A workplace revolution is underway across most industries, and robots and artificial intelligence (AI) are at the center of it. Machine learning and automation are becoming deeply integrated across all aspects of the way we live and work. As the promise of AI threatens to replace human drivers, factory workers and cashiers, which industry is next?
There’s been discussion of corporate communications being replaced by automation and robot writers once and for all. I say, no way. Compelling, effective public relations is not possible without emotional intelligence and human trust. Here are four reasons why human communications professionals won’t be replaced by AI anytime soon.
At its core, content is about human relationships.
The best marketing creates and builds relationships between brands, consumers, customers and journalists based on trust and respect. This is increasingly important as journalists and consumers are inundated with information and overloaded with posts and messages on social media. Reporters need sources to deliver truthful, compelling and relevant stories. In a time of skepticism for news, we need to do more to drive trust and empower journalists to work with real, true sources — not AI technologies or robots that can be programmed to manipulate. Emotional intelligence is at the core of strong relationships.
Understanding reporters requires human intelligence.
Reporters and editors are being asked to take on expanded roles and write a greater number of stories in the 24-hour news cycle. They have no time to waste and communications strategies must adapt to meet their needs.
For those on the front lines of companies, the issues we encounter every day are different and require varying approaches. Real relationships with reporters are critical in verifying the truth and getting attention. Companies need to understand what journalists care about, what their readers want and what is new and different.
Indeed, robots could — and technologies exist that do — analyze what a reporter covers to capture key phrases and generate an email. Reporters can see through this and it often creates more noise than value. Developing a unique angle, tying your company news to a bigger industry trend or sharing an unusual statistic requires creativity, context and human intuition. This deeper understanding goes beyond commands and keywords.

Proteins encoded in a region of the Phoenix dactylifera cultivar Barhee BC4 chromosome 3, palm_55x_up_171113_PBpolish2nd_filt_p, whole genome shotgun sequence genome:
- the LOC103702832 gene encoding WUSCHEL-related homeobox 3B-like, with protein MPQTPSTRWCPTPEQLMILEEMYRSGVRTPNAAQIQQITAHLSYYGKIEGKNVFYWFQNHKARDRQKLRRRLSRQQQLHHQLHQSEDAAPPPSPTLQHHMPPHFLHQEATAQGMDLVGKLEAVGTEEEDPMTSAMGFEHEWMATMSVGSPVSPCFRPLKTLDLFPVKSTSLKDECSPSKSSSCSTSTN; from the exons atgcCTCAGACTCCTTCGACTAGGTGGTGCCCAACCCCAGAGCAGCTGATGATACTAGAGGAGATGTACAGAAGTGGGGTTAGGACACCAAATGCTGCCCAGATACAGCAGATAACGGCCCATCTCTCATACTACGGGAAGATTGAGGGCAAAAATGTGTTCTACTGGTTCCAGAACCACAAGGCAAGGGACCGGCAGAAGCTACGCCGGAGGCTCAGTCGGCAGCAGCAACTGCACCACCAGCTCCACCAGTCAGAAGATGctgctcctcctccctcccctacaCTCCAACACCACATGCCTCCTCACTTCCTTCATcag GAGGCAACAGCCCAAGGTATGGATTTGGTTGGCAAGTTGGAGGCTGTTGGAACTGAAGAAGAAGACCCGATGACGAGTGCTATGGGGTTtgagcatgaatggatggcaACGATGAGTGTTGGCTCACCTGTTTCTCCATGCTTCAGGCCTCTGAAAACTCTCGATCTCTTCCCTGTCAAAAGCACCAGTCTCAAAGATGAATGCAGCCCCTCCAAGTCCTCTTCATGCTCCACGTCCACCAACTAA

Creativity is best done by humans.
Last year, Google financed a new project in Europe called Radar, aimed at automating news writing. There are existing technologies that automate press release writing as well, and that’s a good thing because they are becoming less important. In fact, having a robot create press releases would free more time for humans to develop creative and impactful stories.
The best marketing elicits impact, humor, attention and value. Sweden listed its entire country on Airbnb as a tourism stunt last year. A few years ago, millions of people poured buckets of ice on themselves to raise money for ALS. Robots won’t be pulling off this level of creativity anytime soon and here’s why: In order to make humans care about something, you have to understand the human psyche.
AI can make communications better with humans.
Brands and marketing professionals need not fear automation and AI because these technologies are proving to play important, helpful roles. Numerous tools are available that allow us to connect with audiences. Tools like BuzzSumo, Zignal and TrendKitecreate valuable insights and can measure reach and impact of company messages and direction for future engagements. Hashtag and keyword tracking programs like Keyhole enable monitoring for trends, brands and competitors in real time, so companies can communicate quickly and efficiently. Conversational language companies like Narrative Science use analytics to create data-driven stories about a company or industry. Using AI and automation tools can replace mundane and time-consuming tasks that provide more time to focus on creative and contextualized story angles.
Humans are essential for telling creative stories, developing buzzworthy ideas and communicating effectively. AI and automation play an important role, but those technologies have their limits. At the core, marketing and communications develop important relationships that cannot be replaced or mimicked by technology.